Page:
Yet the dark, shocking words of the Iraqi woman in Fallujah have been haunting me these past days as the grief of the Newtown shootings has overwhelmed us all.

What might be helpful at this time is to build on this grief and passion of the US and international community, and allow it to shape a wider discussion; to trigger a new empathy for grieving parents everywhere, an empathy that crosses borders, and which might result in change for children worldwide who are affected by US policy.

Whenever I've been with parents grieving their children lost in the violence of recent wars, the same questions has emerged out of their grief and anger: 'How would the US President feel if his children were killed in a bombing? How would Americans feel? How would your people feel?'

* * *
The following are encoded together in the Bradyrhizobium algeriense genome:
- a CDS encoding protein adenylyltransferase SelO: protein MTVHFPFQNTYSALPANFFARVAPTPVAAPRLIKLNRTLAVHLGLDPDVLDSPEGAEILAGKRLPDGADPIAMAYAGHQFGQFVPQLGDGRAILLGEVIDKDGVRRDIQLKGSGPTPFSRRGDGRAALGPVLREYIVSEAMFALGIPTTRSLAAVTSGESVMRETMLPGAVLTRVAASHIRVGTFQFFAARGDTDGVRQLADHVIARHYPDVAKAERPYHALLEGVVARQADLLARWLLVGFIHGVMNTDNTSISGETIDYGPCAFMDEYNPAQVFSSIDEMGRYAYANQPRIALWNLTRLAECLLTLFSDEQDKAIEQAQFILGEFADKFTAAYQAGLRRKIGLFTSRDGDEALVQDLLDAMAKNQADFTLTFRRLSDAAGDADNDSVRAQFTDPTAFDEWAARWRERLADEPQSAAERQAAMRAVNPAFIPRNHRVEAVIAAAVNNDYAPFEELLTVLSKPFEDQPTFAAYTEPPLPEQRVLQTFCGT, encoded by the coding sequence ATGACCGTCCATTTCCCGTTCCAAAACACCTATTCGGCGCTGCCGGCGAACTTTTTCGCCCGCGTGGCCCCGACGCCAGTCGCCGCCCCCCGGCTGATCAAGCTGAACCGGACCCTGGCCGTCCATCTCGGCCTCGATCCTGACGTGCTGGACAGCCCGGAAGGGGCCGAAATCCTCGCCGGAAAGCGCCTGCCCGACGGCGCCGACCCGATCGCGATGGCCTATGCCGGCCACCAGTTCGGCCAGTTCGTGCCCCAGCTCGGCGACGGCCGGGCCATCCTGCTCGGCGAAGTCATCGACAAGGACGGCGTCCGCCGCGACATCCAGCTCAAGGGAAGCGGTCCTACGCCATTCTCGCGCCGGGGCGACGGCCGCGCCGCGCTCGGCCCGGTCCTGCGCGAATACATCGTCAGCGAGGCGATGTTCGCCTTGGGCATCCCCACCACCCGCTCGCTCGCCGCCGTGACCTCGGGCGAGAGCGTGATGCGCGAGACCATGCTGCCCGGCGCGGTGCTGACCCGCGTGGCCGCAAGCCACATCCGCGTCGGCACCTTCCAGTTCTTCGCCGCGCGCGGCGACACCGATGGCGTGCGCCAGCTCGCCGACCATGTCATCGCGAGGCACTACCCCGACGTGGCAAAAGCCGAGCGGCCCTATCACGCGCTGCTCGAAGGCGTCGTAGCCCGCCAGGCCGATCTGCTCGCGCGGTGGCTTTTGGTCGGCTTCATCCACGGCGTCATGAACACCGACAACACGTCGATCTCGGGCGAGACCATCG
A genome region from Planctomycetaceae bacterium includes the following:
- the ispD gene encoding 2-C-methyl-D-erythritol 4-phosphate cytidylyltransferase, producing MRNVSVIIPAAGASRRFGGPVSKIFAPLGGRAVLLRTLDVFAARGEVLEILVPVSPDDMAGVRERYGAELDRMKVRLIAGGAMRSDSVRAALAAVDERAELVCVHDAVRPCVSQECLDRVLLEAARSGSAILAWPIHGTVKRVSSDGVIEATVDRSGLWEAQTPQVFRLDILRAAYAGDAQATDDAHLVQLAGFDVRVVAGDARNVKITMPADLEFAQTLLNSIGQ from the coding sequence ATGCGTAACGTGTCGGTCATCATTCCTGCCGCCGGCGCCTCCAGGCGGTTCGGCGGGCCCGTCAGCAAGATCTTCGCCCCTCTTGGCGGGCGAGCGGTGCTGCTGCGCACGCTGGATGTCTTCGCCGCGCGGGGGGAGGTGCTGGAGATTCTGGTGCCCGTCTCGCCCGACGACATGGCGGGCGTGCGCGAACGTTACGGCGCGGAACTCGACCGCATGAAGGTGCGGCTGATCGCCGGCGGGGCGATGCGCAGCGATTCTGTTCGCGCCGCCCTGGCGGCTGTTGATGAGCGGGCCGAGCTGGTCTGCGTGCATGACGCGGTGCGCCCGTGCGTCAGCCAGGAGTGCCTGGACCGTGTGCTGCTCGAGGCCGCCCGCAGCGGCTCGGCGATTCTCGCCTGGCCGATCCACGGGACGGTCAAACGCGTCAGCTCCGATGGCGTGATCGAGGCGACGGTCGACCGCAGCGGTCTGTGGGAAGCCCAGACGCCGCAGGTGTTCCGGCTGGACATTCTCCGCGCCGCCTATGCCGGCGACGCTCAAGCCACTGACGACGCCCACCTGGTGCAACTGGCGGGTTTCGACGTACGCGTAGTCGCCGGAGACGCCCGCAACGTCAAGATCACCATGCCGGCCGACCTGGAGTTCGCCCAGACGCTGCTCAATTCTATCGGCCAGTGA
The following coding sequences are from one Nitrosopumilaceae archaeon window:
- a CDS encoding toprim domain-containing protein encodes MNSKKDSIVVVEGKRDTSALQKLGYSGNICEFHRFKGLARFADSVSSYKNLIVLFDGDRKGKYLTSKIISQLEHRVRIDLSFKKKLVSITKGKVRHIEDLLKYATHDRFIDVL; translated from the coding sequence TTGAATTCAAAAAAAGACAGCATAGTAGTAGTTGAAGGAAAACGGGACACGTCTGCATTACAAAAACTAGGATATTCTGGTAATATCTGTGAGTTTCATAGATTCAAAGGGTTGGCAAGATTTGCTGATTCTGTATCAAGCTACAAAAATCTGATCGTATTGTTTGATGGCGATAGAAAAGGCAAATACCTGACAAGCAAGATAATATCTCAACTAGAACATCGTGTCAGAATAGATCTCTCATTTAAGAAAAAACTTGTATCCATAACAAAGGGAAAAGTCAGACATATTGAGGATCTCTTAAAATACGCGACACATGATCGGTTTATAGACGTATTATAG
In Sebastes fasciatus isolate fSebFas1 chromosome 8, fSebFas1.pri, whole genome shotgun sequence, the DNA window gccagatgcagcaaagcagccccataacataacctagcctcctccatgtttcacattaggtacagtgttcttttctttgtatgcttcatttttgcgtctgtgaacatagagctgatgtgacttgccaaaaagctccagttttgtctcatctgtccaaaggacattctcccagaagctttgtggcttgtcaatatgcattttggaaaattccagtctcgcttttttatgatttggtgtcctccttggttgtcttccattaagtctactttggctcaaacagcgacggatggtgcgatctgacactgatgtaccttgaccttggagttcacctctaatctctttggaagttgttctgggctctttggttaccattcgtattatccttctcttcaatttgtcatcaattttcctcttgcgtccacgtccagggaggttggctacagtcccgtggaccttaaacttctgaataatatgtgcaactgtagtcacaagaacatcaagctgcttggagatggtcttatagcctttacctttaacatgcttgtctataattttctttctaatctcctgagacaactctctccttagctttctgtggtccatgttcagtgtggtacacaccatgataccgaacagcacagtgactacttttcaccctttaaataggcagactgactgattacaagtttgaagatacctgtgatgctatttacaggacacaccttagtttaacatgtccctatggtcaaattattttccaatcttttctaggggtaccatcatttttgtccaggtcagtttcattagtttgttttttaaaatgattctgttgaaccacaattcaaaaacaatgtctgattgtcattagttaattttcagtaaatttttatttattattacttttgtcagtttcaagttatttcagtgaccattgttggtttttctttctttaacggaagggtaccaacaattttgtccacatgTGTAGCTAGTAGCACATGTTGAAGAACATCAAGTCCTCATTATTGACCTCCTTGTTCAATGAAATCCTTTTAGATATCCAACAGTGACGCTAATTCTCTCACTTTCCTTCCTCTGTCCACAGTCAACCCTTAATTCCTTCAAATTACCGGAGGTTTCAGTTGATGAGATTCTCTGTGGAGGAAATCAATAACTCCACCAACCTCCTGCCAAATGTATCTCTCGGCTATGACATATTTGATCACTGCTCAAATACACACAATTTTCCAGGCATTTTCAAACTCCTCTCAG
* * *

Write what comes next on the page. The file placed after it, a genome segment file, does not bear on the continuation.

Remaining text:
The question grasps at the hope that if those in the West made the effort to imagine how they might feel to lose a child violently to a drone strike, a missile, or a sniper, the result would be greater empathy and understanding.

The endless, heartbreaking cries at yesterday's prayer vigil for the Newtown victims provided a glimpse of the horror, the emptiness, the confusion that grieving parents feel. The profound love parents have for children is something all cultures have in common.

In an amazing scene, Pakistani children held a candlelight vigil in Karachi, in solidarity with children from Sandy Hook Elementary School. They held a sign that read: 'Connecticut School Killing: We feel your pain as you would feel our pain.' The children were referring to the (according to the Bureau of Investigative Journalism) 176 children who've been killed by US drone strikes in Pakistan since 2004; 'collateral damage' in the 'war on terror'.